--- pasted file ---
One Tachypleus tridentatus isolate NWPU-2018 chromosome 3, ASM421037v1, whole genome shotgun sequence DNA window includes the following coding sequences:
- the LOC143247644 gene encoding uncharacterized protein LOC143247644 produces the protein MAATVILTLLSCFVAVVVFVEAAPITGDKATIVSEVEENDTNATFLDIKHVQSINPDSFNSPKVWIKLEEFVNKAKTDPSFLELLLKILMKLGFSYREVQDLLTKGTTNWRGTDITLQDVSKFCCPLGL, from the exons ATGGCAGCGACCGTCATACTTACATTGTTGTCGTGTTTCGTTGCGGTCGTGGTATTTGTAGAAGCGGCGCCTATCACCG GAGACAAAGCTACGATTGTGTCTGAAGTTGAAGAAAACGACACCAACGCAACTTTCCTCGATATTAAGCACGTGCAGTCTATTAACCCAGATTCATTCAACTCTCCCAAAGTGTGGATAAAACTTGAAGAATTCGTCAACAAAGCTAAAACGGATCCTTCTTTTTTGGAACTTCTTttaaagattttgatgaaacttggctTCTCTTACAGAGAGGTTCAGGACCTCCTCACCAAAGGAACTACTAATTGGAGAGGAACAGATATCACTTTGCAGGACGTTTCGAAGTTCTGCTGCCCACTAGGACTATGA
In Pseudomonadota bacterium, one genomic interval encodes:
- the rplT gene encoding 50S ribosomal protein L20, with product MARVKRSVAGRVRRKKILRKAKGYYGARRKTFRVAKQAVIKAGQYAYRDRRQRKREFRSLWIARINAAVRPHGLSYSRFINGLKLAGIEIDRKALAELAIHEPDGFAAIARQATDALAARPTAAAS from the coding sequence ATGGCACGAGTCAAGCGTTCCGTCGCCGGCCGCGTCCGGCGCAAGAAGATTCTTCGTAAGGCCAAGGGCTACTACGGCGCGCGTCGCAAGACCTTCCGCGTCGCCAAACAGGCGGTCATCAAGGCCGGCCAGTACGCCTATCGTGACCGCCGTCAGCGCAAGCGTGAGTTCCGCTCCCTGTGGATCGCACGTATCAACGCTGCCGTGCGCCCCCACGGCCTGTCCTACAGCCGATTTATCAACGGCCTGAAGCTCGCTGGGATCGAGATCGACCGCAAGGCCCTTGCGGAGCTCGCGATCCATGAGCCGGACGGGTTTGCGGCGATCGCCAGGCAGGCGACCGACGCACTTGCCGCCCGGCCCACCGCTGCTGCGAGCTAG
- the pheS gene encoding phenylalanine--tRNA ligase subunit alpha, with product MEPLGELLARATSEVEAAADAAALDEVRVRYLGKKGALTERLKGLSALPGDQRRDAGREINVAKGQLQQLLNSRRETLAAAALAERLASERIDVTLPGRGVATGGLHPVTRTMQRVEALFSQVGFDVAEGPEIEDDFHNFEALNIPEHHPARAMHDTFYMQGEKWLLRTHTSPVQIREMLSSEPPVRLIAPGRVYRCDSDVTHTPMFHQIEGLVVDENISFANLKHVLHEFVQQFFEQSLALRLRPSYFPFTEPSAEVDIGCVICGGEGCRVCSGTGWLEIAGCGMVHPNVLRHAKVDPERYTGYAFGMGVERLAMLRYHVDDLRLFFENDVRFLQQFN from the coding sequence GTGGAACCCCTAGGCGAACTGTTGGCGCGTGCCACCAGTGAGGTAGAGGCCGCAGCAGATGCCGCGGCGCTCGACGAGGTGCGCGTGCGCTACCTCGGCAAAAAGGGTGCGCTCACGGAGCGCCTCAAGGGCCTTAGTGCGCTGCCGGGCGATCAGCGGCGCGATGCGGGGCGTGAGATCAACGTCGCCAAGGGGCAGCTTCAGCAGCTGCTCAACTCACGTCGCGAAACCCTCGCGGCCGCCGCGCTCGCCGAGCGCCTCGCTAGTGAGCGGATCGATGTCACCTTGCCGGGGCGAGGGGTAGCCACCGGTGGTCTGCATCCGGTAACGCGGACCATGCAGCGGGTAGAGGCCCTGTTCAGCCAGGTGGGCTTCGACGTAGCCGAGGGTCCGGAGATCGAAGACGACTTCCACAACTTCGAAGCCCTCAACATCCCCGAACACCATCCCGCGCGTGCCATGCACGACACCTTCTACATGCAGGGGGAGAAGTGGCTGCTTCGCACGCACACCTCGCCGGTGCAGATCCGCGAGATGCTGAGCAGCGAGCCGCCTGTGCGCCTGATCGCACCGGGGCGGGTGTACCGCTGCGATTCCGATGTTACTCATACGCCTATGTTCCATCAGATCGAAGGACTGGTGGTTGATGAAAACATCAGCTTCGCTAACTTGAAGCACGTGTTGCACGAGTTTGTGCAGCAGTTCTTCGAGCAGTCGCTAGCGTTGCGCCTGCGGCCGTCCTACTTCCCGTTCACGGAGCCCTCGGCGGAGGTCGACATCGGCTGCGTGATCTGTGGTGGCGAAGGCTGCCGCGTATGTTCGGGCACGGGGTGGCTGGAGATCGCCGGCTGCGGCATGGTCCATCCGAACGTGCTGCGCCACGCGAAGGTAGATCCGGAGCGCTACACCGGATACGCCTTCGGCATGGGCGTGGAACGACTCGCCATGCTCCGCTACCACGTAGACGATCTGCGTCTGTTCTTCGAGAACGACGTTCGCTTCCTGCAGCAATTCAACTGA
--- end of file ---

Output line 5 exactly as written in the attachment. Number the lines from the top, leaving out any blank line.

- the pheS gene encoding phenylalanine--tRNA ligase subunit alpha, with product MEPLGELLARATSEVEAAADAAALDEVRVRYLGKKGALTERLKGLSALPGDQRRDAGREINVAKGQLQQLLNSRRETLAAAALAERLASERIDVTLPGRGVATGGLHPVTRTMQRVEALFSQVGFDVAEGPEIEDDFHNFEALNIPEHHPARAMHDTFYMQGEKWLLRTHTSPVQIREMLSSEPPVRLIAPGRVYRCDSDVTHTPMFHQIEGLVVDENISFANLKHVLHEFVQQFFEQSLALRLRPSYFPFTEPSAEVDIGCVICGGEGCRVCSGTGWLEIAGCGMVHPNVLRHAKVDPERYTGYAFGMGVERLAMLRYHVDDLRLFFENDVRFLQQFN from the coding sequence GTGGAACCCCTAGGCGAACTGTTGGCGCGTGCCACCAGTGAGGTAGAGGCCGCAGCAGATGCCGCGGCGCTCGACGAGGTGCGCGTGCGCTACCTCGGCAAAAAGGGTGCGCTCACGGAGCGCCTCAAGGGCCTTAGTGCGCTGCCGGGCGATCAGCGGCGCGATGCGGGGCGTGAGATCAACGTCGCCAAGGGGCAGCTTCAGCAGCTGCTCAACTCACGTCGCGAAACCCTCGCGGCCGCCGCGCTCGCCGAGCGCCTCGCTAGTGAGCGGATCGATGTCACCTTGCCGGGGCGAGGGGTAGCCACCGGTGGTCTGCATCCGGTAACGCGGACCATGCAGCGGGTAGAGGCCCTGTTCAGCCAGGTGGGCTTCGACGTAGCCGAGGGTCCGGAGATCGAAGACGACTTCCACAACTTCGAAGCCCTCAACATCCCCGAACACCATCCCGCGCGTGCCATGCACGACACCTTCTACATGCAGGGGGAGAAGTGGCTGCTTCGCACGCACACCTCGCCGGTGCAGATCCGCGAGATGCTGAGCAGCGAGCCGCCTGTGCGCCTGATCGCACCGGGGCGGGTGTACCGCTGCGATTCCGATGTTACTCATACGCCTATGTTCCATCAGATCGAAGGACTGGTGGTTGATGAAAACATCAGCTTCGCTAACTTGAAGCACGTGTTGCACGAGTTTGTGCAGCAGTTCTTCGAGCAGTCGCTAGCGTTGCGCCTGCGGCCGTCCTACTTCCCGTTCACGGAGCCCTCGGCGGAGGTCGACATCGGCTGCGTGATCTGTGGTGGCGAAGGCTGCCGCGTATGTTCGGGCACGGGGTGGCTGGAGATCGCCGGCTGCGGCATGGTCCATCCGAACGTGCTGCGCCACGCGAAGGTAGATCCGGAGCGCTACACCGGATACGCCTTCGGCATGGGCGTGGAACGACTCGCCATGCTCCGCTACCACGTAGACGATCTGCGTCTGTTCTTCGAGAACGACGTTCGCTTCCTGCAGCAATTCAACTGA